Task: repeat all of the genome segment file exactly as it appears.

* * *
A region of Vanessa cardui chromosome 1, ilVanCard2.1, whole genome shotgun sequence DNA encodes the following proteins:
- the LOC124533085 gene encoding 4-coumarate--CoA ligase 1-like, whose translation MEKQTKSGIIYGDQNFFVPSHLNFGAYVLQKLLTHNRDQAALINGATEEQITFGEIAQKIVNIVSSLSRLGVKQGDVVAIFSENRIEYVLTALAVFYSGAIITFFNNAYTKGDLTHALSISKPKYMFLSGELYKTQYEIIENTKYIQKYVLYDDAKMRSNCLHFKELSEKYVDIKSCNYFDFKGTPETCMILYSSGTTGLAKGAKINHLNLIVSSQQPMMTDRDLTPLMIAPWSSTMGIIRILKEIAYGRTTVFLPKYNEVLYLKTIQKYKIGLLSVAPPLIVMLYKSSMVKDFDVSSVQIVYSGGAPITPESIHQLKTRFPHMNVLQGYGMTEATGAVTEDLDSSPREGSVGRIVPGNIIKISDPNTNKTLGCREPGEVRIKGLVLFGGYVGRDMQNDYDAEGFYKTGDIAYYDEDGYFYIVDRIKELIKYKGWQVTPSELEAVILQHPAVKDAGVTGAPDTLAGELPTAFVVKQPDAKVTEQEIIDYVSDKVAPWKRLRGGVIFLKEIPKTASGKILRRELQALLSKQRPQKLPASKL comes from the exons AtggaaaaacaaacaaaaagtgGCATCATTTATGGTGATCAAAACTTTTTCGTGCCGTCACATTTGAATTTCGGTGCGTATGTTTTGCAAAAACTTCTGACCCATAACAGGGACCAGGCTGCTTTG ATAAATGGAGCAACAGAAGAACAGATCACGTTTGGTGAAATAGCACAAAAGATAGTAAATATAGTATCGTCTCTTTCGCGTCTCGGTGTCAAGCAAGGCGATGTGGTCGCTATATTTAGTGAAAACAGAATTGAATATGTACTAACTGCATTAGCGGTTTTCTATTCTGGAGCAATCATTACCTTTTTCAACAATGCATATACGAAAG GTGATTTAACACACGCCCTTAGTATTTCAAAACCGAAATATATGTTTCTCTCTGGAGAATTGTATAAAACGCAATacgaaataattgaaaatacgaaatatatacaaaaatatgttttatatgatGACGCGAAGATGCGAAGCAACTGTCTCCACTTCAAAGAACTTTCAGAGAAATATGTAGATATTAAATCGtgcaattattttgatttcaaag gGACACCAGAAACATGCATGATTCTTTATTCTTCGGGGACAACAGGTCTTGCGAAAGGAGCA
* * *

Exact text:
A region of Vanessa cardui chromosome 1, ilVanCard2.1, whole genome shotgun sequence DNA encodes the following proteins:
- the LOC124533085 gene encoding 4-coumarate--CoA ligase 1-like, whose translation MEKQTKSGIIYGDQNFFVPSHLNFGAYVLQKLLTHNRDQAALINGATEEQITFGEIAQKIVNIVSSLSRLGVKQGDVVAIFSENRIEYVLTALAVFYSGAIITFFNNAYTKGDLTHALSISKPKYMFLSGELYKTQYEIIENTKYIQKYVLYDDAKMRSNCLHFKELSEKYVDIKSCNYFDFKGTPETCMILYSSGTTGLAKGAKINHLNLIVSSQQPMMTDRDLTPLMIAPWSSTMGIIRILKEIAYGRTTVFLPKYNEVLYLKTIQKYKIGLLSVAPPLIVMLYKSSMVKDFDVSSVQIVYSGGAPITPESIHQLKTRFPHMNVLQGYGMTEATGAVTEDLDSSPREGSVGRIVPGNIIKISDPNTNKTLGCREPGEVRIKGLVLFGGYVGRDMQNDYDAEGFYKTGDIAYYDEDGYFYIVDRIKELIKYKGWQVTPSELEAVILQHPAVKDAGVTGAPDTLAGELPTAFVVKQPDAKVTEQEIIDYVSDKVAPWKRLRGGVIFLKEIPKTASGKILRRELQALLSKQRPQKLPASKL comes from the exons AtggaaaaacaaacaaaaagtgGCATCATTTATGGTGATCAAAACTTTTTCGTGCCGTCACATTTGAATTTCGGTGCGTATGTTTTGCAAAAACTTCTGACCCATAACAGGGACCAGGCTGCTTTG ATAAATGGAGCAACAGAAGAACAGATCACGTTTGGTGAAATAGCACAAAAGATAGTAAATATAGTATCGTCTCTTTCGCGTCTCGGTGTCAAGCAAGGCGATGTGGTCGCTATATTTAGTGAAAACAGAATTGAATATGTACTAACTGCATTAGCGGTTTTCTATTCTGGAGCAATCATTACCTTTTTCAACAATGCATATACGAAAG GTGATTTAACACACGCCCTTAGTATTTCAAAACCGAAATATATGTTTCTCTCTGGAGAATTGTATAAAACGCAATacgaaataattgaaaatacgaaatatatacaaaaatatgttttatatgatGACGCGAAGATGCGAAGCAACTGTCTCCACTTCAAAGAACTTTCAGAGAAATATGTAGATATTAAATCGtgcaattattttgatttcaaag gGACACCAGAAACATGCATGATTCTTTATTCTTCGGGGACAACAGGTCTTGCGAAAGGAGCA